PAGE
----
Piggin' for Gold
May 2015 by Tom LeftwichTake a look at the picture—it’s pretty simple and you can build it yourself.
The biggest obstacle is that like many streams on the Kenai Peninsula, high water during the summer months from snow melt and rain can make dredging nearly impossible. The best dredging is in the colder months of the year.
There were nice sections of vein material at the end of several drifts, like they just stopped work one day and walked away.
These days they employ the use of metal detectors and carefully scan the shattered rocks, hoping to hear that sound we detectorists love to hear.
Feeling through the mud, I felt the weight and shape of what could only be gold. Throwing my hand in the water revealed a sixteen-gram nugget oozing with character.
My wife Maureen and I spend part of our winter season in the Quartzsite, Arizona area. One fine March morning, we left our RV camping area at approximately 10am in search of that elusive yellow metal with our metal detectors.
This is just the type of specimen that could have been easily ignored by the old-time miners. It felt a little heavier in my hand than a chunk of quartz of that size ought to have been.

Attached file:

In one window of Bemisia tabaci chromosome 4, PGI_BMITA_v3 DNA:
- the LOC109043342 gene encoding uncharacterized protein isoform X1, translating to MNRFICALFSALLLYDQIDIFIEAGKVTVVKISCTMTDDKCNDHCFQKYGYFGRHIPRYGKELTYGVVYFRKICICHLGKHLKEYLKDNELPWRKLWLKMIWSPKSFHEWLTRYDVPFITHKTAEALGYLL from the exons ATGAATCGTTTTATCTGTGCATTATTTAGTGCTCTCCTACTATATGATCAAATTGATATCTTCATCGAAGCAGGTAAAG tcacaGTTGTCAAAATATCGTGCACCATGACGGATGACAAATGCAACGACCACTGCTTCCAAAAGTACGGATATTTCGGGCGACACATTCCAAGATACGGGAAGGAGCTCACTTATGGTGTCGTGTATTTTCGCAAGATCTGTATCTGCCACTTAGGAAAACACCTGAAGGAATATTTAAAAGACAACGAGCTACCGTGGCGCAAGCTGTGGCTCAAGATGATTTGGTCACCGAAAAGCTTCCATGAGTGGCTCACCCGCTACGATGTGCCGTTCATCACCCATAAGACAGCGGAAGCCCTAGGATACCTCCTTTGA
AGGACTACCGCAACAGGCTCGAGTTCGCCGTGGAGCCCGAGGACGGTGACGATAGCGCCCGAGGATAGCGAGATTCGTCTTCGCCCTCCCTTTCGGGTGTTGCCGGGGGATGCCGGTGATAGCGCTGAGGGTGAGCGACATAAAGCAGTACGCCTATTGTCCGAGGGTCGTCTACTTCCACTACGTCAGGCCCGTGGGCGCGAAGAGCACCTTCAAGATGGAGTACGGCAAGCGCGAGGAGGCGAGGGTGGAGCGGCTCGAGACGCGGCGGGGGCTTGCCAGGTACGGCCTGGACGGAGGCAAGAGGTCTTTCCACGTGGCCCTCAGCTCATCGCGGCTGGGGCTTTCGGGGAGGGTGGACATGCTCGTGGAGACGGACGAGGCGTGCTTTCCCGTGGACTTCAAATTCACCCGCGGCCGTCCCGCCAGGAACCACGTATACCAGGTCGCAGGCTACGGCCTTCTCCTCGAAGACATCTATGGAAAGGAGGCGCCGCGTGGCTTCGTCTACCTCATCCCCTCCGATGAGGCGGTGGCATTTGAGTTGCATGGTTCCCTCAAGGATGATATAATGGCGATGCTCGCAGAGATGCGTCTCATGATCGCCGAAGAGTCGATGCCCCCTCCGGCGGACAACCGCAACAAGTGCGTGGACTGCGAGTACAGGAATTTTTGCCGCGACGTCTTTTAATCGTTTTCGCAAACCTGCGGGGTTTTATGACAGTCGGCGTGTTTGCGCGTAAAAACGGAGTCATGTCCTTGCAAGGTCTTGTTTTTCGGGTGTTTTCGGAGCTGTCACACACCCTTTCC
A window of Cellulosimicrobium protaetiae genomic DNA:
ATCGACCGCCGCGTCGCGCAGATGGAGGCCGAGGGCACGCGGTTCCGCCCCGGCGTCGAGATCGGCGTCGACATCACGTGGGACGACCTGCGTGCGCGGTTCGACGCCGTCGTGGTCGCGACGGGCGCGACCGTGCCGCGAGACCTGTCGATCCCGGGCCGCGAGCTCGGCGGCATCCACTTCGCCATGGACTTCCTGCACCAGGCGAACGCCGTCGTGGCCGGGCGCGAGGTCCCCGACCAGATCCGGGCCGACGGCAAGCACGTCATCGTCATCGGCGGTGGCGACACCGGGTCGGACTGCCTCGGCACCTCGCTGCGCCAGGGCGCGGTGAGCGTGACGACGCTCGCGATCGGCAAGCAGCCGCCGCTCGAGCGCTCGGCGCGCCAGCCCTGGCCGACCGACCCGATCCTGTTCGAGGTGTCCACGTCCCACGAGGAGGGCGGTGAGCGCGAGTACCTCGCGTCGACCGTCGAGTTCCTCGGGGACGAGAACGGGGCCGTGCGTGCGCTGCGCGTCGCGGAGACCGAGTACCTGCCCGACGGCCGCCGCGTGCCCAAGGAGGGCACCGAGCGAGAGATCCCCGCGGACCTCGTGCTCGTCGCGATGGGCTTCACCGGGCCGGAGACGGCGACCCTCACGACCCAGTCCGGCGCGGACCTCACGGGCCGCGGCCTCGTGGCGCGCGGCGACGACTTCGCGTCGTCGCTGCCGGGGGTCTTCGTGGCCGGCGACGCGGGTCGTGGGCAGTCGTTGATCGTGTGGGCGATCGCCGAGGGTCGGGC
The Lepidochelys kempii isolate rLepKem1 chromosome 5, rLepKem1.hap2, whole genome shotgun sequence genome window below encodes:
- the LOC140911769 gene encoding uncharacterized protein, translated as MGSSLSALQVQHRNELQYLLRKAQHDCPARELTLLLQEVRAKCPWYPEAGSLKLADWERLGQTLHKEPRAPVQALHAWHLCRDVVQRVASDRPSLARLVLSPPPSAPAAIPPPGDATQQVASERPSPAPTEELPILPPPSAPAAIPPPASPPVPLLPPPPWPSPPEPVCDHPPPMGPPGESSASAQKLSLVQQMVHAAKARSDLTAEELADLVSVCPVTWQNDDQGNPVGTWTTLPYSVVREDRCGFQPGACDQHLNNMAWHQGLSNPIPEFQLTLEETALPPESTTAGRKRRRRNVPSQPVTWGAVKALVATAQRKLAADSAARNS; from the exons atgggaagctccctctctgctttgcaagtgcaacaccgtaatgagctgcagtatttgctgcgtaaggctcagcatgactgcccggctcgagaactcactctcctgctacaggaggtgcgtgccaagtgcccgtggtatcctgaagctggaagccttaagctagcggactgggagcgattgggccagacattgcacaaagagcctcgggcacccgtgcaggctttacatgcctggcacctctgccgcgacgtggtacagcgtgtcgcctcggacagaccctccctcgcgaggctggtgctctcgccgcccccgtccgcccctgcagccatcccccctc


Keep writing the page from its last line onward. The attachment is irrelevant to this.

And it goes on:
The names attached to these areas came about from many sources. Many are easy to see why the name was given while others had a more contrasting note to them.
The Bawl Mill • Ask The Experts • Ask The Experts • California's Mother Lode Quartz Veins • Key to Successful Prospecting: Confidence • What To Look For—And Look Out For—In A Placer Mineral Report • Additional Note on Bluff's Beach • Surface Indications Of Quartz Adularia Epithermal Deposits • Montana’s Rosetta Stone: Discovering Mines In The Treasure State • Perception of Mining vs. Reality • Partnering for Tax Savings • Over The Divide: Charles Lewis Garrett • Mining Stock Quotes and Mineral & Metal Prices • Melman on Gold & Silver